Matthew Simmons, an energy investment banker and peak oil alarmist who in recent years was a strong advocate of renewable energy, died on 8 August at his home near Rockland, Maine. He was 67.
In the 2005 book Twilight in the Desert: The Coming Saudi Oil Shock and the World Economy, Simmons alleged that Saudi Arabia and other OPEC nations were masking dwindling oil reserves and that Saudi oil production may have peaked, despite official reassurances that production could be maintained or increased for decades to come.
His ‘peak oil' theory remains controversial, with oil companies countering that deepwater exploration and enhanced recovery technology will keep the taps open long after easily exploited reserves have been largely exhausted.
More recently, Simmons has argued that the water resources required to extract unconventional resources such as shale gas could lead to widespread water shortages.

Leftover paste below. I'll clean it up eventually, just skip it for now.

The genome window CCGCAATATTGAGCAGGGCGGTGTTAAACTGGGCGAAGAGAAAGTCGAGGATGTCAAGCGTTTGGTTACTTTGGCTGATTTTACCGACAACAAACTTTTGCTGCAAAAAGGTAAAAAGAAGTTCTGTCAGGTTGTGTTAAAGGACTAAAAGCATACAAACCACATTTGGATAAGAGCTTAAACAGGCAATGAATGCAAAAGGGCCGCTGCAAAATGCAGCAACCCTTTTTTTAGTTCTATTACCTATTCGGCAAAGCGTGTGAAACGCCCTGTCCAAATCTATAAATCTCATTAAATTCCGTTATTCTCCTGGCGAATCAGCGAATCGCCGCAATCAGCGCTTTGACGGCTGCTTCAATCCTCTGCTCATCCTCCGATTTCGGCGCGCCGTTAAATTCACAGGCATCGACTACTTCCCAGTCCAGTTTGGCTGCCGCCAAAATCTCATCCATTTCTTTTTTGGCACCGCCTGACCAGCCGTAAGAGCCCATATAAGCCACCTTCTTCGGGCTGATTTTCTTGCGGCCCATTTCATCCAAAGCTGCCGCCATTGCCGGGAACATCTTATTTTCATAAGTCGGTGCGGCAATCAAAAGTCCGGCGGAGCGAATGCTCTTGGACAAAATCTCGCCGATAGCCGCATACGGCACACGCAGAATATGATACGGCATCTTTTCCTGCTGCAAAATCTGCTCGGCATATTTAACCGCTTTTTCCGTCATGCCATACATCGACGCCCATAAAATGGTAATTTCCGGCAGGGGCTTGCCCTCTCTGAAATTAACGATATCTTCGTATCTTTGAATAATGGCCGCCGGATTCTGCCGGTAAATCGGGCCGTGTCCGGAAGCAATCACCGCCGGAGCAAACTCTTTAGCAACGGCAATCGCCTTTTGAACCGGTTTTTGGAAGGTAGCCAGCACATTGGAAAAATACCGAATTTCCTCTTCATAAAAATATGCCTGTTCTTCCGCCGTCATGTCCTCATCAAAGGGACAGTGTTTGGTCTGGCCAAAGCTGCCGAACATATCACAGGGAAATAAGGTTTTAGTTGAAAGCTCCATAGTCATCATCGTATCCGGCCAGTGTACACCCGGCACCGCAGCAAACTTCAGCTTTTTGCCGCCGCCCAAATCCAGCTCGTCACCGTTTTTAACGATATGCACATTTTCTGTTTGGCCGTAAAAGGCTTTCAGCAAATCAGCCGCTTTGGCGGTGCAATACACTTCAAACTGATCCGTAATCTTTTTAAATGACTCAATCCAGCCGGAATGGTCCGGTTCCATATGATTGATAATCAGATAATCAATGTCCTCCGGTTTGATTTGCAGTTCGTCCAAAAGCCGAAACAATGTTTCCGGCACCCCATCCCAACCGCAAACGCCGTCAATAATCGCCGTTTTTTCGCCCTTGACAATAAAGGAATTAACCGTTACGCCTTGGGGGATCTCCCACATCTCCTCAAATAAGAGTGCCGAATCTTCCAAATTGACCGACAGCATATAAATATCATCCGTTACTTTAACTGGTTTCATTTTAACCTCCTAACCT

Simmons founded the Ocean Energy Institute in 2007 to help foster research in offshore renewable energy, including a proposed wind power project off the coast of Maine.
Simmons founded the energy investment firm Simmons & Company International in 1974, having relocated from Boston to Houston following the Opec oil shock. In June this year, he stepped down as the company's chairman emeritus after making several controversial and widely reported comments in the wake of the Deepwater Horizon disaster in the Gulf of Mexico, including a prediction that the incident would soon bankrupt Macondo field operator BP.
Michael Frazier, Simmons & Co chairman, president and CEO, described Simmons as a ‘true visionary and friend', adding: ‘As a pivotal figure in the lives of many of our employees, and countless others across the energy industry, Matt will be sorely missed.'
Matt Simmons is survived by his wife, Ellen, and their five daughters. OE